Alan Sharpe is a direct response copywriter who publishes a newsletter called Sharpe & Direct. It's packed with tips for those looking to improve their sales letter copy and response rates. Although I don't write direct response sales letters myself, I generally find it to be a valuable read. After all, in a certain sense, a B2C or B2B website can be thought of as a direct response sales letter, too.

The main article in a recent edition of his newsletter was Write Your Direct Mail Sales Letters Like a Page on Google to Boost Response, Results and Business. As someone involved in search marketing, the word "Google" in the title alone was enough to catch my attention. (That's bordering on pathetic, isn't it? At least, that's what some of my friends tell me...)

Now that I've read the article, I think the advice presented is right on the money — and not just for people writing paper-based direct sales letters to go out in the mail.

Here's one quote that really attracted my attention:

"You don't demonstrate relevance by promoting your brand. You demonstrate relevance by showing prospects that you understand their problem. And you do that by talking about their problem in the same language that they use."

Ya know, too often, I notice site owners seem to focus inward when it comes to writing their web copy. They pepper their text with the technical terminology and jargon they employ within their own company, regardless of whether those are the phrases real people — their potential customers — use out there in the real world to describe their products or services.

For me, as one of those potential customers, not only is it boring, half the time I have no idea what they're even talking about. Not a good situation if they're trying to sell me something.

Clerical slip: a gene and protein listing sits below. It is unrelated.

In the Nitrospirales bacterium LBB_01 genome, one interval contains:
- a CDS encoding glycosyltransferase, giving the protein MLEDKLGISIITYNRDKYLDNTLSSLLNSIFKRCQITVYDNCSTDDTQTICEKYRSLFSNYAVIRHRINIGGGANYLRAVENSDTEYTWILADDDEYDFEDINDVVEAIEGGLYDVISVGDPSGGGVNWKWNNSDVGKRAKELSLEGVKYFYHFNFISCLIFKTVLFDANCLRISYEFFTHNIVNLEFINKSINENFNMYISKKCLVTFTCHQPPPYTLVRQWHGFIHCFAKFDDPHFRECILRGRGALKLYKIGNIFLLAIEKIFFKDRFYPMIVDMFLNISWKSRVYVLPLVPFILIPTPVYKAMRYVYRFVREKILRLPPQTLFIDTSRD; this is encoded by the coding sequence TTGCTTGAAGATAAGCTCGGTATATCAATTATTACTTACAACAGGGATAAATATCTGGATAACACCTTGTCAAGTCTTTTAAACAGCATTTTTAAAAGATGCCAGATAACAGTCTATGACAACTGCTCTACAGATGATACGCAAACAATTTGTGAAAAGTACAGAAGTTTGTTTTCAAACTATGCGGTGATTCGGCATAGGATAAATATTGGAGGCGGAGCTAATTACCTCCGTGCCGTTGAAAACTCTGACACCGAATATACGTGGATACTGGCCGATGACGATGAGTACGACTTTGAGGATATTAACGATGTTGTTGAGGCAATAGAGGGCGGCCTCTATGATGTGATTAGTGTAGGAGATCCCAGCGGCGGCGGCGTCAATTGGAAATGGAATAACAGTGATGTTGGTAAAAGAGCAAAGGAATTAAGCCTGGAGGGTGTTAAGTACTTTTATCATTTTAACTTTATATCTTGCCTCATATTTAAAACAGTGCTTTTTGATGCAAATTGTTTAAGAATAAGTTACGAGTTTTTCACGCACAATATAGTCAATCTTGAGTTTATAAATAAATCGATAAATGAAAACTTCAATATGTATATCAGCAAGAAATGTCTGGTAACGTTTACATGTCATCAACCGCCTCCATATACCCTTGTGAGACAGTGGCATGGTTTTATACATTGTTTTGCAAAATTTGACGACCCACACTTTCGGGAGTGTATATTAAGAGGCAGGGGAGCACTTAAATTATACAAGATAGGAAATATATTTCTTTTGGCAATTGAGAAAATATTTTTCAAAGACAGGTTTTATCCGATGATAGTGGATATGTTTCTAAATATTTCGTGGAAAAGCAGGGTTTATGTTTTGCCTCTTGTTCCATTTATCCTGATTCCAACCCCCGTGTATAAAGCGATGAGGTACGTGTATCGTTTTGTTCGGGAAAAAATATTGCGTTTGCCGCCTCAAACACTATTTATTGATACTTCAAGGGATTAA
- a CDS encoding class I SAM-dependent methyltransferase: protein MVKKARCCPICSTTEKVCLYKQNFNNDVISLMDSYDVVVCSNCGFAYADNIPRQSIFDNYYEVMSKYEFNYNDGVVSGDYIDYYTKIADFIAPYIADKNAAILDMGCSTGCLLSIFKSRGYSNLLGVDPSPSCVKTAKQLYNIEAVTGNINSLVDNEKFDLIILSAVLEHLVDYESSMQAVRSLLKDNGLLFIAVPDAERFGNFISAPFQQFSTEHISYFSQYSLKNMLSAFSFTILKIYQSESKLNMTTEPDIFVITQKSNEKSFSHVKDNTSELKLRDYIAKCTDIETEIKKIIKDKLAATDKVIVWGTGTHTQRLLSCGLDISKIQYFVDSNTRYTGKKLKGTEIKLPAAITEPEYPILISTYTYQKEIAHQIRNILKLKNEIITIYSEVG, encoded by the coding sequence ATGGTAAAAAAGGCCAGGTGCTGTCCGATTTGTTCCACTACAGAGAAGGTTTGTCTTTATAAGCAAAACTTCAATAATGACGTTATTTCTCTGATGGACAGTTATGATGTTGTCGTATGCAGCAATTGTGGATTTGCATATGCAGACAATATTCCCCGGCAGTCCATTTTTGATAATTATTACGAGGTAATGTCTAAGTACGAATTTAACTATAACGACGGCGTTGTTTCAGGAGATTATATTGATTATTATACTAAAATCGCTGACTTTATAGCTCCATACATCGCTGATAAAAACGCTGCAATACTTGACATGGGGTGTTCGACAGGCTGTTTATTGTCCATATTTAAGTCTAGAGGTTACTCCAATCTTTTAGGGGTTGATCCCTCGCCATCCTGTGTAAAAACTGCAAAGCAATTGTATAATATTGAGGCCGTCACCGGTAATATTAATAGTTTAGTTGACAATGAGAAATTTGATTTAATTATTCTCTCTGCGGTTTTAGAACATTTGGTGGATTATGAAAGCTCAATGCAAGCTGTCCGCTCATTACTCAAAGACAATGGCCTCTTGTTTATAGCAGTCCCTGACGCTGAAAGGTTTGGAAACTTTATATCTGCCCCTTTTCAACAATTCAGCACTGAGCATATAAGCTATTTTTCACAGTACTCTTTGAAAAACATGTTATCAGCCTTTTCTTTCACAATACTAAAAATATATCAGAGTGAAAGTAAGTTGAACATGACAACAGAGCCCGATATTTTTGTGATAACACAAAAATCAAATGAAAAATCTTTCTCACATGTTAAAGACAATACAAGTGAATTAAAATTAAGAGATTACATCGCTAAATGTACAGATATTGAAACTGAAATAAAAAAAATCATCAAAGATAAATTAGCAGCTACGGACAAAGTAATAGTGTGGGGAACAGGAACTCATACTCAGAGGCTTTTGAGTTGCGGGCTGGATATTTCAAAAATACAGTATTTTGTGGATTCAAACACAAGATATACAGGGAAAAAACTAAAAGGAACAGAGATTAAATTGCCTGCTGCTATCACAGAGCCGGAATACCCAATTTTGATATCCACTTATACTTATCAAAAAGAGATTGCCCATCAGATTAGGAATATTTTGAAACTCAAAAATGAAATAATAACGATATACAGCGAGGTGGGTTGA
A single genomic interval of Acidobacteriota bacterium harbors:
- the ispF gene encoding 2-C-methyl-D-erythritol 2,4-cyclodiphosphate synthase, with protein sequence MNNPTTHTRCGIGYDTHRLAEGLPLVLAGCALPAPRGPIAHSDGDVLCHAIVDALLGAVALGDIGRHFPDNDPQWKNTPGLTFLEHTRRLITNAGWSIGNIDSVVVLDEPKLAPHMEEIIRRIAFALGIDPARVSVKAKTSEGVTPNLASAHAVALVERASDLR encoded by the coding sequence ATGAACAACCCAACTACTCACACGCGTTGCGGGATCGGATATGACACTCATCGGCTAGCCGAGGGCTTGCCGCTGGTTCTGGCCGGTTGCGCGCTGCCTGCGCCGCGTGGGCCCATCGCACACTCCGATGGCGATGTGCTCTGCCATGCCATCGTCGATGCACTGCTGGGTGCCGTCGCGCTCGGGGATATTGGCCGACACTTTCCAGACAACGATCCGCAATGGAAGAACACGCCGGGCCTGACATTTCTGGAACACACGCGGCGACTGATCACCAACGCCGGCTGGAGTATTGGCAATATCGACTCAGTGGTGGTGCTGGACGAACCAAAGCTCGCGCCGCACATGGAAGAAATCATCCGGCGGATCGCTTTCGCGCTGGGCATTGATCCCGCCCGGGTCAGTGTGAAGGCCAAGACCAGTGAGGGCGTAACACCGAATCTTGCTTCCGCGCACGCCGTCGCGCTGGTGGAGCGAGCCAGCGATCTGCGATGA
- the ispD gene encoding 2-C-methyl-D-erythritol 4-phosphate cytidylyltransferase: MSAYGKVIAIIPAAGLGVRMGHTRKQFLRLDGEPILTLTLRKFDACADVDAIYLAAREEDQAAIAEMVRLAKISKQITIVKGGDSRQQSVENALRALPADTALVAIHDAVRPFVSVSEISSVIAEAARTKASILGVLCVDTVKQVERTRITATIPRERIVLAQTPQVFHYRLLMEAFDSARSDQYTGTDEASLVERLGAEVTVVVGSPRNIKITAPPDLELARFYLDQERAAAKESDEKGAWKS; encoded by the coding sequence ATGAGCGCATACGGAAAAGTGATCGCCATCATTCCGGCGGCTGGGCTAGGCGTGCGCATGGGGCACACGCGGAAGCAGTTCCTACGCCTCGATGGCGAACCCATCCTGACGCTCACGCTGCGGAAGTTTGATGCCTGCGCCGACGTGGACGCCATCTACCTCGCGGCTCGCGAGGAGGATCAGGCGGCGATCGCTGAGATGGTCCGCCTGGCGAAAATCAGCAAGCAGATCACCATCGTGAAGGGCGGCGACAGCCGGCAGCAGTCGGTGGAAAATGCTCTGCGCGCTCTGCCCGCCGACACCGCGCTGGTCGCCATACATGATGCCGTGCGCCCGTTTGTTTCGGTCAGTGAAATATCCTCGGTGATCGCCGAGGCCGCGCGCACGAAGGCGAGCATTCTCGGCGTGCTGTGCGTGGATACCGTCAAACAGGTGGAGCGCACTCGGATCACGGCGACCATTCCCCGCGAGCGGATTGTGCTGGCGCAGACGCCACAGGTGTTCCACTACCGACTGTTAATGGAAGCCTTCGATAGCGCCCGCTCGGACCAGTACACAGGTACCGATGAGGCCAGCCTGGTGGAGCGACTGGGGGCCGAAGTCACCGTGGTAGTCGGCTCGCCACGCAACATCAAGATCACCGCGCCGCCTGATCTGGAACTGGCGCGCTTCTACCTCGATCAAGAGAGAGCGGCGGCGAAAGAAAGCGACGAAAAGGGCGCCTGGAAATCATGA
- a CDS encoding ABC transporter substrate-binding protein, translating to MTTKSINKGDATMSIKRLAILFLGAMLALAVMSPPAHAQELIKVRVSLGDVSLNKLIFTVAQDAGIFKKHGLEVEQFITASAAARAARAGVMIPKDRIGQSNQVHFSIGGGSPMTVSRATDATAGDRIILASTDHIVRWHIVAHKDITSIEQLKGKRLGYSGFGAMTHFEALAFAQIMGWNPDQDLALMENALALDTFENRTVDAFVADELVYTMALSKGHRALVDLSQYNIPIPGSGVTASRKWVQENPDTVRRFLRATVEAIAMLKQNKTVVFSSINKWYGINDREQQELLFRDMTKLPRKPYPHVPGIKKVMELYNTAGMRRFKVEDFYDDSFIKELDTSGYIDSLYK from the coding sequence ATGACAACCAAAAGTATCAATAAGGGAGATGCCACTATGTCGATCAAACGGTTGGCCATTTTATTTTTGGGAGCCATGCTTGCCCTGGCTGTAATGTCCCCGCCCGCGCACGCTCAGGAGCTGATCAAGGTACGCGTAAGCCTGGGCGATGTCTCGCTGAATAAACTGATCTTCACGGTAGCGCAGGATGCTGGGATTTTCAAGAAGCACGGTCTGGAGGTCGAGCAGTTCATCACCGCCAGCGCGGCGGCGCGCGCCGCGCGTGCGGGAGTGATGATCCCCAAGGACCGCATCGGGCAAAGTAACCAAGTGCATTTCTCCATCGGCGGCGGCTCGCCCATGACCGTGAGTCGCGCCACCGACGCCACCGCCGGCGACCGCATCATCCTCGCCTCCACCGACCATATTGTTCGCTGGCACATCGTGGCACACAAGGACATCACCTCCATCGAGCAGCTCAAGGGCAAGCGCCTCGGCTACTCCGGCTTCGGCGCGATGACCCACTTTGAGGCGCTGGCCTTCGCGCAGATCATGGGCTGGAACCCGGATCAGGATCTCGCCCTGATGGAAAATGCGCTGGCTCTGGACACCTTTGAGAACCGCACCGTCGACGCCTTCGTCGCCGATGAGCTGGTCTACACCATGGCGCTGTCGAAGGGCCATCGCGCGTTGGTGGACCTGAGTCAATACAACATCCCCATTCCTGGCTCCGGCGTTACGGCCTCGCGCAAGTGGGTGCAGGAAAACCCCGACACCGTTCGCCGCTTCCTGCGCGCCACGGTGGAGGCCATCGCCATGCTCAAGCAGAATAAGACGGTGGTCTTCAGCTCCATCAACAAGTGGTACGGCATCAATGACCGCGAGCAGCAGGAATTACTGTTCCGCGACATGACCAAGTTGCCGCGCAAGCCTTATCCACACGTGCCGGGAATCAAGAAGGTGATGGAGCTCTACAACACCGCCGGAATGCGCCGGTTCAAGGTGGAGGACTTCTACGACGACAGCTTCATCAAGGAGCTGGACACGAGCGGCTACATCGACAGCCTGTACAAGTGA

Whether you're tackling your own optimization, or you've hired an outside expert to optimize your site, the first step in the process must be to research what phrases your potential clients or customers use when looking for the products or services you offer.

By the way, simply coming up with a list of words out of your own head does not constitute "keyword analysis." Sure, such a list can be a good first step, but it shouldn't be your only step.

For those of you who are keen to do it yourself, the article outlines a simple second step you can take to begin validating your list, using Google's own search results. I strongly recommend you also consider signing up for services such as WordTracker or Trellian's KeywordDiscovery to help you further refine your list and locate even more additional search terms you might have overlooked.

If you'd rather outsource, any Search Engine Optimization firm worth their fees will be able to help you with keyword research and analysis — and at a much more sophtisticated level than the very basic technique outlined in the Sharpe & Direct article.

But the core truth is — whether you do it yourself or hire an SEO, no matter what specific techniques and resources you or they use — the foundation of any effective search optimization campaign is keyword research and analysis.

Once you know what phrases your potential customers use, use those words and phrases in place of your own internal jargon in your page title tags, your page headers, your on-page copy, the anchor text of your internal linking and (if possible) the anchor text of links from other domains and sites. Demonstrate you understand your prospects and their problems by speaking their language throughout your site.

When you do, they'll be more inclined to turn to you for the solution, by purchasing your product or signing up for your service. And of course, ultimately it's sales — not rankings or traffic — that's the hallmark of a truly successful website.

Discuss this post in the Small Business Ideas forum.

April 11, 2007

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